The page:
The second largest component of expenses was other expenses, which accounted for 27.6 per cent of total expenses. Other expenses represent the operating expenses of the Government's 121 departments, agencies and consolidated Crown corporations and other entities.
Major transfers to other levels of government—which include the Canada Health Transfer, the Canada Social Transfer, fiscal arrangements (Equalization, transfers to the territories, a number of smaller transfer programs and the Quebec Abatement), transfers to provinces on behalf of Canada's cities and communities, and other transfers—made up 22.1 per cent of total expenses in 2016–2017.
Other transfer payments, which include transfers to Aboriginal peoples, assistance to farmers, students and businesses, support for research and development, and international assistance, made up 13.4 per cent of expenses.
Public debt charges made up the remaining 7.7 per cent of total expenses in 2016–2017.
There has been a large shift in the composition of total expenses since the early 1990s. Public debt charges were the largest component for most of the 1990s, given the large and increasing stock of interest-bearing debt and high average effective interest rates on that stock of debt. Since reaching a high of nearly 30 per cent of total expenses in 1996–1997, the share of public debt charges in total expenses has fallen by more than two-thirds.
Composition of expenses for 2016–2017
The graph "Composition of expenses for 2016–2017" illustrates the composition of expenses for the current year and the relative percentage to the total. The percentage by component is: Major transfers to persons 29.2%; Major transfers to other levels of government 22.1%; Other transfer payments 13.4%; Other expenses 27.6%; and Public debt charges 7.7%.
The interest ratio (public debt charges as a percentage of revenues) shows the proportion of every dollar of revenue that is needed to pay interest and is therefore not available to pay for program initiatives. The lower the ratio, the more flexibility the Government has to address the key priorities of Canadians. The interest ratio has been decreasing in recent years, falling from a peak of 37.6 per cent in 1990–1991 to 8.6 per cent in 2015–2016. The ratio continued to fall in 2016–2017, reaching 8.2 per cent. This means that, in 2016–2017, the Government spent approximately 8 cents of every revenue dollar on interest on public debt.
(public debt charges as a percentage of revenues)
The graph "Interest ratio" illustrates the public debt charges as a percentage of revenues since 1992–1993. The percentage for 1992–1993 is 33.2; 1993–1994 is 32.4; 1994–1995 is 33.8; 1995–1996 is 35.2; 1996–1997 is 31.5; 1997–1998 is 26.8; 1998–1999 is 26.2; 1999–2000 is 24.6; 2000–2001 is 22.6; 2001–2002 is 21.6; 2002–2003 is 19.6; 2003–2004 is 18.0; 2004–2005 is 16.1; 2005–2006 is 15.2; 2006–2007 is 14.4; 2007–2008 is 13.6; 2008–2009 is 13.1; 2009–2010 is 13.2; 2010–2011 is 12.8; 2011–2012 is 12.5; 2012–2013 is 11.2; 2013–2014 is 10.4; 2014–2015 is 9.4; 2015–2016 is 8.6; and 2016–2017 is 8.2.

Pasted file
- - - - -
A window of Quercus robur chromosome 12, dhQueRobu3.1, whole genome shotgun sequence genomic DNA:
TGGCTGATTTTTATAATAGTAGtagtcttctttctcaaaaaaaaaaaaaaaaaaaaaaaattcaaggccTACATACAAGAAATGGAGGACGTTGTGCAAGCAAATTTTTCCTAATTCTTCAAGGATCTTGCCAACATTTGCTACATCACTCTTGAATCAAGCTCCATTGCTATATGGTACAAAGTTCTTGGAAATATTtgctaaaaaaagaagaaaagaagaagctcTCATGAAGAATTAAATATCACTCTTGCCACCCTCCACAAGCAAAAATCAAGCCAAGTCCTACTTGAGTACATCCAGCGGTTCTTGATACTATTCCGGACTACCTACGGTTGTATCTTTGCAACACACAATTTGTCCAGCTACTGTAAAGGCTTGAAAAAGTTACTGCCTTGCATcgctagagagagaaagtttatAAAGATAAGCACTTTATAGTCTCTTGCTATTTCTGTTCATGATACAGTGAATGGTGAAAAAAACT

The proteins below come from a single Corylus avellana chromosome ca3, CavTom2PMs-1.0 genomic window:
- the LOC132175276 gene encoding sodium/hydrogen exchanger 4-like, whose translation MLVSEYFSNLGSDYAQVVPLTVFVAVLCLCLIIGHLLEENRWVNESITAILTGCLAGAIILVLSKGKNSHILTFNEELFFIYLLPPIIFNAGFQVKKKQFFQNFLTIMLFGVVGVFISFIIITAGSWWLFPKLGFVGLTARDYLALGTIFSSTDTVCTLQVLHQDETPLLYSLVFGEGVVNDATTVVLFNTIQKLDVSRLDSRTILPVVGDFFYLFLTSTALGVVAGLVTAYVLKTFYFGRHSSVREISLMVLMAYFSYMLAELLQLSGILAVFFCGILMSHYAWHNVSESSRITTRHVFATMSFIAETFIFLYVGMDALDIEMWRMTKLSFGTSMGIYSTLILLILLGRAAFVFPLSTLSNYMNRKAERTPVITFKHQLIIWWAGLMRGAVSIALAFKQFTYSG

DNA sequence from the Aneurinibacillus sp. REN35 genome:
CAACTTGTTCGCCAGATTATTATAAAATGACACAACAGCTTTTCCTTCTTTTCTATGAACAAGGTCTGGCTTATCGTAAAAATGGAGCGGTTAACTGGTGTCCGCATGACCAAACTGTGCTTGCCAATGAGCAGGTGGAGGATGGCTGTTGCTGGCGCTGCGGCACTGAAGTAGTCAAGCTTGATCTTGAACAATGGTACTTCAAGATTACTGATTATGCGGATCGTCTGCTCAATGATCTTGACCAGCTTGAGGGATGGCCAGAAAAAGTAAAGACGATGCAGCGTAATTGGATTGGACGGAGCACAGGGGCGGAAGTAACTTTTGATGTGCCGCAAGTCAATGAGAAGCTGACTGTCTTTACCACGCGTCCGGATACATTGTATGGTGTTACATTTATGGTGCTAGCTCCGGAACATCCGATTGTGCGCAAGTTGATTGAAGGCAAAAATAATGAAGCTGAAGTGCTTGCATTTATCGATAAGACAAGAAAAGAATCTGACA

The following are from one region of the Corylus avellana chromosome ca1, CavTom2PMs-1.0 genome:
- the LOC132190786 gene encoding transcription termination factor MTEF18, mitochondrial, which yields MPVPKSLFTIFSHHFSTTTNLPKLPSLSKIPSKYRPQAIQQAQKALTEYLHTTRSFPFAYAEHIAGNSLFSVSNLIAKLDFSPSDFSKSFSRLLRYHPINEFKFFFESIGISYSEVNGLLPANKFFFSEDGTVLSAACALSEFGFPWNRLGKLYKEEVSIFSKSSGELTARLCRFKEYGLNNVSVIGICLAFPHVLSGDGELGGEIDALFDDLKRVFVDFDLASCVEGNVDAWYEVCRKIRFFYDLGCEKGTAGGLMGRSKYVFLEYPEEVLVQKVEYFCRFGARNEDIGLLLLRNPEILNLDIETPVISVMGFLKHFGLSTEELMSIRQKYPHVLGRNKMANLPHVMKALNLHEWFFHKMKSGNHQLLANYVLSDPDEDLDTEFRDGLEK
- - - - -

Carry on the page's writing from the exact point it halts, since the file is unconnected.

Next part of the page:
Expenses compared to 2015–2016
Total expenses amounted to $311.3 billion in 2016–2017, up $14.8 billion, or 5.0 per cent, from 2015–2016. The following table compares total expenses for 2016–2017 to 2015–2016.
|Major transfers to persons|
|Elderly benefitsLink to footnote 2||48,162||45,461||2,701||5.9|
|Major transfers to other levels of government|
|Federal transfer support for health and other social programs||49,405||46,984||2,421||5.2|
|Fiscal arrangements and other transfers||19,247||18,866||381||2.0|
|Other transfer payments||41,580||34,874||6,706||19.2|
|Total transfer payments||201,170||183,629||17,541||9.6|
|Other expenses||85,986||87,368||(negative 1,382)||(negative 1.6)|
|Total program expenses||287,156||270,997||16,159||6.0|
|Public debt charges||24,109||25,443||(negative 1,334)||(negative 5.2)|
Major transfers to persons increased by $8.0 billion in 2016–2017, reflecting increases in elderly, children's and EI benefits. Elderly benefits increased by $2.7 billion, or 5.9 per cent, reflecting growth in the elderly population and changes in consumer prices, to which benefits are fully indexed. EI benefits increased by $1.3 billion in 2016–2017, reflecting measures announced in Budget 2016 to expand EI coverage.
Children's benefits increased by $4.0 billion, or 22.4 per cent, reflecting the new Canada Child Benefit, which replaced the Canada Child Tax Benefit and the Universal Child Care Benefit as of July 2016.
Major transfers to other levels of government increased by $2.8 billion in 2016–2017, primarily reflecting legislated growth in the Canada Health Transfer, the Canada Social Transfer, Equalization transfers and transfers to the territories.